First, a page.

Matt DiBenedetto – finished 17th: “If there is one track to be in a must-win situation that I would choose it would definitely be Bristol. I think we have a good shot at it. It is one that I am excited about and have circled off in this round. I think obviously tonight was a tough one on us. It is tough with no practice. We had to really make a lot of changes on the car on the pit stops. We got it where it needed to be but it took a little while because of no practice. We got it driving decent and then there were just no cautions to get us back on the lead lap and get us in contention to have a decent day which we would have if we got the car right. So, we will go to Bristol and do the best we can.”

Ryan Blaney – finished 19th: “We have to win next weekend. It is pretty plain and simple. With the bad couple of races we have had here to start the playoffs off, we probably need to go out there and win Bristol. That is our mindset. That is our goal. It is our goal every week to win the race but now it is our season on the line. We will see if we can get it done. We have been pretty close at Bristol before, it is just a matter of trying to put a whole race together there.”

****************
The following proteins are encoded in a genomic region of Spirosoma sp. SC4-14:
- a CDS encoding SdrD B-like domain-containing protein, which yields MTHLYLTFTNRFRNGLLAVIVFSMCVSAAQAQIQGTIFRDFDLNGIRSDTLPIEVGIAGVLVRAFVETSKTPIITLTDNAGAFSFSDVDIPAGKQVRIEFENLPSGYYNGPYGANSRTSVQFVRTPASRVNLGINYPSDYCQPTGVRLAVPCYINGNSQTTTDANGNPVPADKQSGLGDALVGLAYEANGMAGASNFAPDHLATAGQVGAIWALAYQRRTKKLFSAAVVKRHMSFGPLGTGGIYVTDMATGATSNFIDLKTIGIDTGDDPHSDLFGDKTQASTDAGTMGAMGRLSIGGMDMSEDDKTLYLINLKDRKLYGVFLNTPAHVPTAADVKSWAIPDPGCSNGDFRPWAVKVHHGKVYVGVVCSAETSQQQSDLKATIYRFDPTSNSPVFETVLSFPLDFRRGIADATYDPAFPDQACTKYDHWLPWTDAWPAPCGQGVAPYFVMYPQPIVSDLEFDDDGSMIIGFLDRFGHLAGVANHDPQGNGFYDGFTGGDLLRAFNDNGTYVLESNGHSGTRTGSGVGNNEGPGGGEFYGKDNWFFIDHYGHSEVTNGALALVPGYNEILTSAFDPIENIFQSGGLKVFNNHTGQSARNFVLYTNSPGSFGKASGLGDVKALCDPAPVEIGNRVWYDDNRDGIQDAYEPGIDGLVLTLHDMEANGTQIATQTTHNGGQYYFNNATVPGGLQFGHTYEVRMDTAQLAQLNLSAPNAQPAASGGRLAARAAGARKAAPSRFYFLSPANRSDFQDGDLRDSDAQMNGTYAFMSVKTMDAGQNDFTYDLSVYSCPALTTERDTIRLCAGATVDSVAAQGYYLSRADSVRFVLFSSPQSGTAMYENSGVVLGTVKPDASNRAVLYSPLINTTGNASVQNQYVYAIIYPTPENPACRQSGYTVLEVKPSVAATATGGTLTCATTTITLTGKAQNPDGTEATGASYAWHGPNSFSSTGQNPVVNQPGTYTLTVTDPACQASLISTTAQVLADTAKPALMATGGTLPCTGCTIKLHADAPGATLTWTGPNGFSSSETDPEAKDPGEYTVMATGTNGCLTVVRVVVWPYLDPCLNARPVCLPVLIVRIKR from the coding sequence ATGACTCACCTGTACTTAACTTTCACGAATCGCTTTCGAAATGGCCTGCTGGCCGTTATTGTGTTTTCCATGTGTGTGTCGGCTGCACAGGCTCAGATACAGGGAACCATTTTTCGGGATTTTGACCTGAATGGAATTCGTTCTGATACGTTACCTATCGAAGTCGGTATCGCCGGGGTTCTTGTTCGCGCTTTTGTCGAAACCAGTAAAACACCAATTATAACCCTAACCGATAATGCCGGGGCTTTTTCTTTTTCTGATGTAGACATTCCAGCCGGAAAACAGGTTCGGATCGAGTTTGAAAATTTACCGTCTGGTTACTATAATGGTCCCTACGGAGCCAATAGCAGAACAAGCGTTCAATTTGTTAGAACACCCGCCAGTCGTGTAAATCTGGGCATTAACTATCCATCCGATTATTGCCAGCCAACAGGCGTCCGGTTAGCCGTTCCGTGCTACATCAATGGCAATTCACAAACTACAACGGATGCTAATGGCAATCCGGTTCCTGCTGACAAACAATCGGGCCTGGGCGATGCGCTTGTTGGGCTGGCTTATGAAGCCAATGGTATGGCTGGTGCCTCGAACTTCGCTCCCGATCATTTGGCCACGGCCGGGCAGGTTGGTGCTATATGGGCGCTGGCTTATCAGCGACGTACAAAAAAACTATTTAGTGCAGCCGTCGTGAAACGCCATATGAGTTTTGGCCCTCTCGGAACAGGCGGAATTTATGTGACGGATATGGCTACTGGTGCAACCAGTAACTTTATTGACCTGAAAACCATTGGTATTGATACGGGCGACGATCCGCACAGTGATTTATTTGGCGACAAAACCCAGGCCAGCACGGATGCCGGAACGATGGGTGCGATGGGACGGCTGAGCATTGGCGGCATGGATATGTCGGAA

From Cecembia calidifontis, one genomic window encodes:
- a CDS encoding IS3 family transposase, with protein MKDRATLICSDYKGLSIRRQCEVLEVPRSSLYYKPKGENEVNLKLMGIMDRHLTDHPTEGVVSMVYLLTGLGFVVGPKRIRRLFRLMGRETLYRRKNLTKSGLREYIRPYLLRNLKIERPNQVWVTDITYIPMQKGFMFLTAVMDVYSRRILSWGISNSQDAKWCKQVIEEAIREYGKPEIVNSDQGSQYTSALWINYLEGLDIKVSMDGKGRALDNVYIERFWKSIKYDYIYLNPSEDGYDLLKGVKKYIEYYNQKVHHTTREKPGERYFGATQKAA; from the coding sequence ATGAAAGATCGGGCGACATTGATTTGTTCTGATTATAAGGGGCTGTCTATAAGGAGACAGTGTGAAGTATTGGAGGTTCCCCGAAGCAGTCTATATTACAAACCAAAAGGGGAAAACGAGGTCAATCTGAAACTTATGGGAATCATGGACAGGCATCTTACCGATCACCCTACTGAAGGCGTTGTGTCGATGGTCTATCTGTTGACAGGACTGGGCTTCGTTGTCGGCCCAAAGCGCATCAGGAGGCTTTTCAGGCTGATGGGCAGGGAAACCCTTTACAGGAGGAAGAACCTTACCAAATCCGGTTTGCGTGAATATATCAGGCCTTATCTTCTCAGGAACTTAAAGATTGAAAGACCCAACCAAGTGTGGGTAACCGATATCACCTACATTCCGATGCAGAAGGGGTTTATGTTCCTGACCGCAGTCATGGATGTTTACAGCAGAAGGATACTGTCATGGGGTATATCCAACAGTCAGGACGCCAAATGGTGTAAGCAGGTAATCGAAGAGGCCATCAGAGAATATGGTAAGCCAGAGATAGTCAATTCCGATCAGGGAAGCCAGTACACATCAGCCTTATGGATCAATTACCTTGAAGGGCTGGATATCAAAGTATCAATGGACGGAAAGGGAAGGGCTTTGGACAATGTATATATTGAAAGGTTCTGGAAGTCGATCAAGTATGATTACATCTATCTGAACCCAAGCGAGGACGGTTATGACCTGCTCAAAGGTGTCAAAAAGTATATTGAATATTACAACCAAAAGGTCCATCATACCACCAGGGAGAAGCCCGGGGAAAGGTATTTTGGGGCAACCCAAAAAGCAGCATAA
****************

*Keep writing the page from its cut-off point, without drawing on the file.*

William Byron – finished 21st: “It is what it is – we ran horrible tonight and no excuse for that. It was really kind of a slow death the entire race, so we’ll go to Bristol and regroup for that one.”